Innovation and transformation are two terms that are very much in fashion and are in danger of being weakened by excessive use. Just like each year’s summer hits. Everyone these days is making an effort to be innovative, promising transformation or encouraging others to do both. When you think about it, there is a reason these terms are used excessively. They are words that denote change and evolution, which are fundamental pillars in humanity’s development.
But what does it mean to be innovative or transforming in education? Many of us frequently turn to great thinkers, philosophers or experts to find the answer to this question and we forget to ask the protagonists of the future, our students. When I was writing this article, I conducted a survey among my master’s and bachelor’s degree students. I asked them what innovation means in education. The almost unanimous response was that innovation means improving. Lecturers, classes and the curriculum must be flexible and adapt to their concerns and the needs of the time and of each individual. Active participation and critical thought should be encouraged. We need to awaken their curiosity and find ways of keeping them interested. And finally, we must provide them with the tools that will make them productive in their future careers. All well and good. We already know what to do, now we simply need to know how to do it. How we implement flexibility, how we encourage thought and action, and how we make them productive.
There are many institutions, including BSM, that are making their curricula more flexible and making educational paths more plastic and permeable. There is clearly some way to go but it seems we are headed in the right direction.
Moreover, encouraging students to have an active attitude in spreading knowledge rather than a passive attitude in receiving it, is, in my opinion, the great challenge that students and teaching staff face. On both sides of the classroom, we have a tendency to take refuge in convenience. It is more convenient and simpler for the lecturer to prepare classes as highly-structured as possible in order to avoid conflict, confusion and discouragement. In the worst-case scenario, that results in reading out PowerPoint slides that students have access to online, and in the best-case scenario, showing them predetermined formulas that identify, analyse and solve different predesigned situations or problems. The most convenient and simplest thing for a student, in the worst-case scenario, is not attending class, and in the best-case scenario it is passively listening and taking notes. In order to smash this dynamic and transform the educational model, the challenge for lecturers is to accept a degree of “controlled” drift and pass part of the responsibility for learning on to the student, transforming him/herself from an imparter to a facilitator. The student’s challenge is to accept this responsibility and change from being a receiver to an imparter.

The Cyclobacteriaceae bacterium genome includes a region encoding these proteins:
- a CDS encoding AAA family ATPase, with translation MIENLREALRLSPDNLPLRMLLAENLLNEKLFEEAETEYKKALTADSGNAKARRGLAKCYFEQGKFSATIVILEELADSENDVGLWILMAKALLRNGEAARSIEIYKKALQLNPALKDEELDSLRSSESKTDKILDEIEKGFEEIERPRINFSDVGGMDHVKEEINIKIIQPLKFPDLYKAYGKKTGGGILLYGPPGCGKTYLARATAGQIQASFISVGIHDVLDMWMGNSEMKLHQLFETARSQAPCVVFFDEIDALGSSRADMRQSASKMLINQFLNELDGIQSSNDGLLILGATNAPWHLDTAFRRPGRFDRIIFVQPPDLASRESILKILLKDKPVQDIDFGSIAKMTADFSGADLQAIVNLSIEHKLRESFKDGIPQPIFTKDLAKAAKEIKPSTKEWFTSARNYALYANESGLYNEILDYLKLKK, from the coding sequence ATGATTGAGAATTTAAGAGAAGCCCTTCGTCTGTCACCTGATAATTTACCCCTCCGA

Education is based not so much on the action of teaching but instead on the action of learning. In order to do this, we must shift responsibility for a significant part of the teaching burden on to the student. It may appear that this is a simplified way of working for lecturers and institutions, but nothing could be further from the truth. It is simple if it is done incorrectly. But doing so in a useful, effective and rigorous way implies a great effort by both the student, the teacher and the institutions.
From the teacher’s perspective, we must accept the student as a valid interlocutor and imparter. The transition from a passive student model to an active student model requires an act of trust that must begin on the teacher’s side. Up until now, we have not given them that responsibility and starting to do so is complex. “How can they bear part of the teaching burden if they do not prepare, do not study, do not explain themselves well?”. These are legitimate fears. But if we are to transform education, we must break with preconceived ways of thinking, always within a context of effectiveness and rigorousness. As teachers, we must take on the role of leaders who know how to delegate without losing control, ensuring the quality and rigor society demands and needs.
The simple (and also complex) factor of passing on responsibility encourages students to take decisions, be proactive in dealing with situations with their own resources and empowers them to take action.
We must also encourage them to engage in critical thinking. In order to do that, we must provide them with the necessary tools to reason and question different alternatives in a particular situation or knowledge area. This range of focuses increases the complexity of teaching management. The challenge is therefore greater. We must pass on responsibility and encourage dispersion subject to academic rigour and control.
This is the true challenge for the education system. The challenge is not incorporating new technologies into classrooms. Incorporating technologies that can facilitate this transfer of responsibility is a minor challenge. We must establish the foundations for the inter-relational model in which exigency, rigour and action are shared and encouraged in both directions: from the student to the teacher and from the teacher to the student.